Kitchen Essentials: Gear
Everybody loves stuff, especially gadgets that make our lives easier. Chefs are no different, except that our toys can get pretty expensive. The monetary value of my knives alone could probably buy a cheap used car. Hell, my chef knife was $300 before sale tag. My honing steel was nearly a hundred. But these are the tools of my trade, the two things I use every single day. Do you need to drop that kind of cash? Probably not, but let’s go over the things you should probably have in your kitchen.
You could probably make do with a chef knife, a serrated knife and a paring knife. With these three, you can handle most any task that involves cutting, chopping, slicing, trimming, cleaning or mincing. Serrated are best for bread, but also useful for fruits with tough skin and squishy insides, like tomatoes. Paring knives are good for coring fruits and veggies, as well as acting as a peeler for when you’ve lost yours.
But for as many tasks in a kitchen, there is a piece of equipment designed for that purpose. And no, not a slap-chop. Knives for fish, for meat and poultry, for making weird seven-sided football shapes (a tourné). Sushi knives get really specific as well, a whole other list.
But if you want more than three knives, here you go. Boning knives come in firm and flexible varieties. Flexible are really good for cleaning the delicate flesh of fish, while the firm are good for things like carefully taking apart whole chickens. Cleavers are good for beheading chickens and scaring your friends, but unless you’re pursuing amateur butchery as a hobby, you probably won’t need one. Slicers are long and thin, making them useful for making thin slices from roasts, turkeys or sides of smoked salmon. They also resemble something a 16th century highwayman would use to relieve you of your bodice. Or something.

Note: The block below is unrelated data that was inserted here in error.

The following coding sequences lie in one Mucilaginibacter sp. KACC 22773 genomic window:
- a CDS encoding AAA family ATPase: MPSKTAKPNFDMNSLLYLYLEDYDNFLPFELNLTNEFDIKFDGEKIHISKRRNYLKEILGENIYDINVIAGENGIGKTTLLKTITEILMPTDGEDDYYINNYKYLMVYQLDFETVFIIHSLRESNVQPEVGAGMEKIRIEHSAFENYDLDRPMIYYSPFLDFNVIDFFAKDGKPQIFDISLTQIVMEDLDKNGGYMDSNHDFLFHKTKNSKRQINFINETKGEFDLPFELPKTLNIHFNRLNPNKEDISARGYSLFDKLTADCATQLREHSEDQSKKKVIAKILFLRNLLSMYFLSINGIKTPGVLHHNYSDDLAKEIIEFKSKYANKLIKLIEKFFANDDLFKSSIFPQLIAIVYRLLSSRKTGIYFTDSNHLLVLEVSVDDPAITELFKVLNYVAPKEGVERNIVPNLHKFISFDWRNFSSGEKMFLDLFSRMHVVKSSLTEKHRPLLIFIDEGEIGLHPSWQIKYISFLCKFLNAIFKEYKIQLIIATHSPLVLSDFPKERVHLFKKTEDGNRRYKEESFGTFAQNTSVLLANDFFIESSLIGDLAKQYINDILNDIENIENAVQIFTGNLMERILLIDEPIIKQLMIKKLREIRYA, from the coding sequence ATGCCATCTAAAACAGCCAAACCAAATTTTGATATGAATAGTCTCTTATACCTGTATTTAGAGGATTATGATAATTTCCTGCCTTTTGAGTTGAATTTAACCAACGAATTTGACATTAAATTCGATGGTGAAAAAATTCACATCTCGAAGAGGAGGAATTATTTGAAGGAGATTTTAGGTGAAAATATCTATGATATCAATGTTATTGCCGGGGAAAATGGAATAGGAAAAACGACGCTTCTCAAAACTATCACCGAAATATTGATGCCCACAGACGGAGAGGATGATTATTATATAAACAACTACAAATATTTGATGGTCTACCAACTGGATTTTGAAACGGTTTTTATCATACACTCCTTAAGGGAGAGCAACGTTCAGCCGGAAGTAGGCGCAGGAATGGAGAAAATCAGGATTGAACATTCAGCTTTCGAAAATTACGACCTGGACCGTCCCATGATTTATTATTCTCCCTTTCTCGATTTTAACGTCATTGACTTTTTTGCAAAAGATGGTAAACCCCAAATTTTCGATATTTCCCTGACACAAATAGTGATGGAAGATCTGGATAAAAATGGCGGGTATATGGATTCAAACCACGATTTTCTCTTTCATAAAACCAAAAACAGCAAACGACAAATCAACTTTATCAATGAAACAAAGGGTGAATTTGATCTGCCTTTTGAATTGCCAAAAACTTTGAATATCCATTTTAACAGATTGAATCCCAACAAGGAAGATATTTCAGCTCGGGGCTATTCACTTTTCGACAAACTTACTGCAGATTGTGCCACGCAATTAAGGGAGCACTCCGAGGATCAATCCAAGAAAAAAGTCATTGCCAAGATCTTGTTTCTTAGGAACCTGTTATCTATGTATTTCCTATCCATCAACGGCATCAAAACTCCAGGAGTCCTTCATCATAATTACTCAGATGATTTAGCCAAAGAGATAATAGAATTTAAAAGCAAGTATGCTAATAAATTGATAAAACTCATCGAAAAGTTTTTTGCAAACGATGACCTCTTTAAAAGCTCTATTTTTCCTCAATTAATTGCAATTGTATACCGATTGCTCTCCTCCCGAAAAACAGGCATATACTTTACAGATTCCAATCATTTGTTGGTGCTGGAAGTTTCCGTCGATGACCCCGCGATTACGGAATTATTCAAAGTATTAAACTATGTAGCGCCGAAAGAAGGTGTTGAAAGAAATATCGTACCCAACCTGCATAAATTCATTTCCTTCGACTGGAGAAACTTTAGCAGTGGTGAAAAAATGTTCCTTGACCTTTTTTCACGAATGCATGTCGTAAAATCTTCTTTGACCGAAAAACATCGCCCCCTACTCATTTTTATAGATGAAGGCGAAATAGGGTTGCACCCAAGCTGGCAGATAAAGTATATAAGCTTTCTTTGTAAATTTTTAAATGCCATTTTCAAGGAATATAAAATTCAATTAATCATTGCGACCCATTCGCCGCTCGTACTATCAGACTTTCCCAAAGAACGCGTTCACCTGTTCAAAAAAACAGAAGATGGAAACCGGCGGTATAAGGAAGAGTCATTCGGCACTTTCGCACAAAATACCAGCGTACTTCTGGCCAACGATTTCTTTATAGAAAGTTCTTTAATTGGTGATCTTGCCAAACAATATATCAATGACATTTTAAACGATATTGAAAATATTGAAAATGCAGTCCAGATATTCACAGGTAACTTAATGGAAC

The Other Fun Toys
Spatulas are a given, but that is also a name that accompanies a variety of tools. There are metal grill spats, plastic ones that won’t scratch your non-stick and better yet, the high-heat silicon spatulas that come in many sizes and shapes. I own two, one flat and perfect for flipping eggs and scraping bowls, and another that’s more all-purpose. Oh and fish spatulas, wide, light and flexible. Designed for carefully separating seared fish flesh from metal without destroying the aforementioned fish.
A wide variety of spoons and ladles can be acquired, but differ dramatically only in size and whether or not they are slotted. Slotted spoons are very important for things like poaching eggs and rescuing your entree from a failed pan sauce. Whisks are important. I recommend the type with a steel handle and thick steel whips, because stainless steel is the true color of a kitchen. And also because they are less likely to break. Tongs are useful for more than just trying to rescue hot dogs when the grill catches fire. They can be used to hold proteins while being sliced, so as not to burn your fingertips. I don’t have nerve-endings in my fingertips anymore, just so we’re clear. Kitchens took them away from me.
Lastly, because there are so many more toys it could take me pages and pages to give detailed and hilarious descriptions of them, the few remaining necessities. They can generally fall into the grater category, which includes box graters, flat graters, mouli graters, microplanes of varying size, width and gauge. Also included are channel knives, for taking long gouges out of cucumbers and getting the crazy twists of lemon zest you see in martinis. And the zester, which has a flat steel head with usually four or five tiny holes at the end of it. You use this to make the annoying orange zest people sometimes put on things to be fancy, but never actually seems edible.
So that ought to wrap up part one, the condensed essential hand-tools guide. Next up, what pans do you have? Probably not enough of them are cast-iron.